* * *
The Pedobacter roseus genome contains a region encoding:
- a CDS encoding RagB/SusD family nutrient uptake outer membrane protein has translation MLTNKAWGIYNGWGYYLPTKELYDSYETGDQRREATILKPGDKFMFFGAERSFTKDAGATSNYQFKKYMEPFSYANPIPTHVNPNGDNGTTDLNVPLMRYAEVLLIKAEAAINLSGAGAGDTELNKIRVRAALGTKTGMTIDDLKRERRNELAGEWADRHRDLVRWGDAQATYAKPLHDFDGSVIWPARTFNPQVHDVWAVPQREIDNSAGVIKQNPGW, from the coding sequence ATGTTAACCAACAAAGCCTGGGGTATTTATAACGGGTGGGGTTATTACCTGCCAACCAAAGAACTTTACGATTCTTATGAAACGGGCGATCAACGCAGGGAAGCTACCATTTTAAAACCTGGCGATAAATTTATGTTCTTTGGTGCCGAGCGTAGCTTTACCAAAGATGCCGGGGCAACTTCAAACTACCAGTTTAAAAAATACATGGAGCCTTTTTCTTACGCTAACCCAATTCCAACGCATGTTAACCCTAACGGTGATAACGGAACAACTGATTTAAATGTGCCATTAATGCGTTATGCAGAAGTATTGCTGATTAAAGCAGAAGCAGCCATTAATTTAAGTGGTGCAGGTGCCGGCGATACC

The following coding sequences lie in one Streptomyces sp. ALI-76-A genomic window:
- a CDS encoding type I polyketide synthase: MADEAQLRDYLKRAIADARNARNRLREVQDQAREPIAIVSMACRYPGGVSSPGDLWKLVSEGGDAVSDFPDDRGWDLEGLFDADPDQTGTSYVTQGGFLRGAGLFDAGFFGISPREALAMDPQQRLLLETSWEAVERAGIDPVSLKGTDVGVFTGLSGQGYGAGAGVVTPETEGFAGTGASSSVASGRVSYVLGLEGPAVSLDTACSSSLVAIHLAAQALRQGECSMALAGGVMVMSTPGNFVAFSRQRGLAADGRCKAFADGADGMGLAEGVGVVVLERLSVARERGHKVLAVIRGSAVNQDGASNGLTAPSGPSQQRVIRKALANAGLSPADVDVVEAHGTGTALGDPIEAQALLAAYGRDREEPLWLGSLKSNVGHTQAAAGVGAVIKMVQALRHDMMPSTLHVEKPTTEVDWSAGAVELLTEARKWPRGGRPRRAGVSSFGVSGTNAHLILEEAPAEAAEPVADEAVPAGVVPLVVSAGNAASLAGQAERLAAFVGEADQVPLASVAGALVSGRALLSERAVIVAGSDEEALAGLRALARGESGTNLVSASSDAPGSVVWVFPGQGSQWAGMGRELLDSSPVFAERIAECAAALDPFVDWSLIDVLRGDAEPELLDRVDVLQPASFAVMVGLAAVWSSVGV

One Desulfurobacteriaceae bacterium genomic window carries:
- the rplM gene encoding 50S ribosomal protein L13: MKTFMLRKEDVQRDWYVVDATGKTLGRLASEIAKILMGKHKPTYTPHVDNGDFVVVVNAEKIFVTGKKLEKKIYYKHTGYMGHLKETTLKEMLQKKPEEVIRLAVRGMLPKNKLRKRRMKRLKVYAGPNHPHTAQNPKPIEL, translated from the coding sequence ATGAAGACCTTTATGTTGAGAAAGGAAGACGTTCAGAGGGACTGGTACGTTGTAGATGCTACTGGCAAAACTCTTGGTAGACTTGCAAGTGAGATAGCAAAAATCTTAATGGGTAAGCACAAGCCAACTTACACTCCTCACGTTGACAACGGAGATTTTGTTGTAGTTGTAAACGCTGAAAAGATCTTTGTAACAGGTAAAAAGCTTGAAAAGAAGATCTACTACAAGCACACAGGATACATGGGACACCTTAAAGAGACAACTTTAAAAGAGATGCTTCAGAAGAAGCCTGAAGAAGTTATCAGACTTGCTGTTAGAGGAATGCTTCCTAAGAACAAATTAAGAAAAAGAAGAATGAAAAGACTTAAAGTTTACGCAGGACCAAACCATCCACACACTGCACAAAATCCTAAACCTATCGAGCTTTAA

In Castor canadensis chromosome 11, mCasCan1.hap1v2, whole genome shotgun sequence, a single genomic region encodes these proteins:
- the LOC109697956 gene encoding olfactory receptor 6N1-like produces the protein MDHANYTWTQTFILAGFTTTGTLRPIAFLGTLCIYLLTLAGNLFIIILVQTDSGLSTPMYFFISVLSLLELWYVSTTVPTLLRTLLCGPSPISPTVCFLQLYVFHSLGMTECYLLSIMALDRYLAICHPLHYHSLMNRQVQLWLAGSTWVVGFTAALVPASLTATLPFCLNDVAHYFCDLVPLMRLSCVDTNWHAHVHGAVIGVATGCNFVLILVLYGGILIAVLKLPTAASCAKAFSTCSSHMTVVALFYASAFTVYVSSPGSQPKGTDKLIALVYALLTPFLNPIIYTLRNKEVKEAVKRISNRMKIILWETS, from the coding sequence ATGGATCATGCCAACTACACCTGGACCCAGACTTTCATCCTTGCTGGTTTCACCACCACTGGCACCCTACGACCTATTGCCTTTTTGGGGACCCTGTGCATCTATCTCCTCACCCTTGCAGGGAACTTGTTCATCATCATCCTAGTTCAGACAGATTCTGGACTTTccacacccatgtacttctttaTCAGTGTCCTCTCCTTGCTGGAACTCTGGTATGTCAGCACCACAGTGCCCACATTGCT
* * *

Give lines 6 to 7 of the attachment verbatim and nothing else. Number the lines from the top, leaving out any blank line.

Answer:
- the rplM gene encoding 50S ribosomal protein L13: MKTFMLRKEDVQRDWYVVDATGKTLGRLASEIAKILMGKHKPTYTPHVDNGDFVVVVNAEKIFVTGKKLEKKIYYKHTGYMGHLKETTLKEMLQKKPEEVIRLAVRGMLPKNKLRKRRMKRLKVYAGPNHPHTAQNPKPIEL, translated from the coding sequence ATGAAGACCTTTATGTTGAGAAAGGAAGACGTTCAGAGGGACTGGTACGTTGTAGATGCTACTGGCAAAACTCTTGGTAGACTTGCAAGTGAGATAGCAAAAATCTTAATGGGTAAGCACAAGCCAACTTACACTCCTCACGTTGACAACGGAGATTTTGTTGTAGTTGTAAACGCTGAAAAGATCTTTGTAACAGGTAAAAAGCTTGAAAAGAAGATCTACTACAAGCACACAGGATACATGGGACACCTTAAAGAGACAACTTTAAAAGAGATGCTTCAGAAGAAGCCTGAAGAAGTTATCAGACTTGCTGTTAGAGGAATGCTTCCTAAGAACAAATTAAGAAAAAGAAGAATGAAAAGACTTAAAGTTTACGCAGGACCAAACCATCCACACACTGCACAAAATCCTAAACCTATCGAGCTTTAA

In Castor canadensis chromosome 11, mCasCan1.hap1v2, whole genome shotgun sequence, a single genomic region encodes these proteins: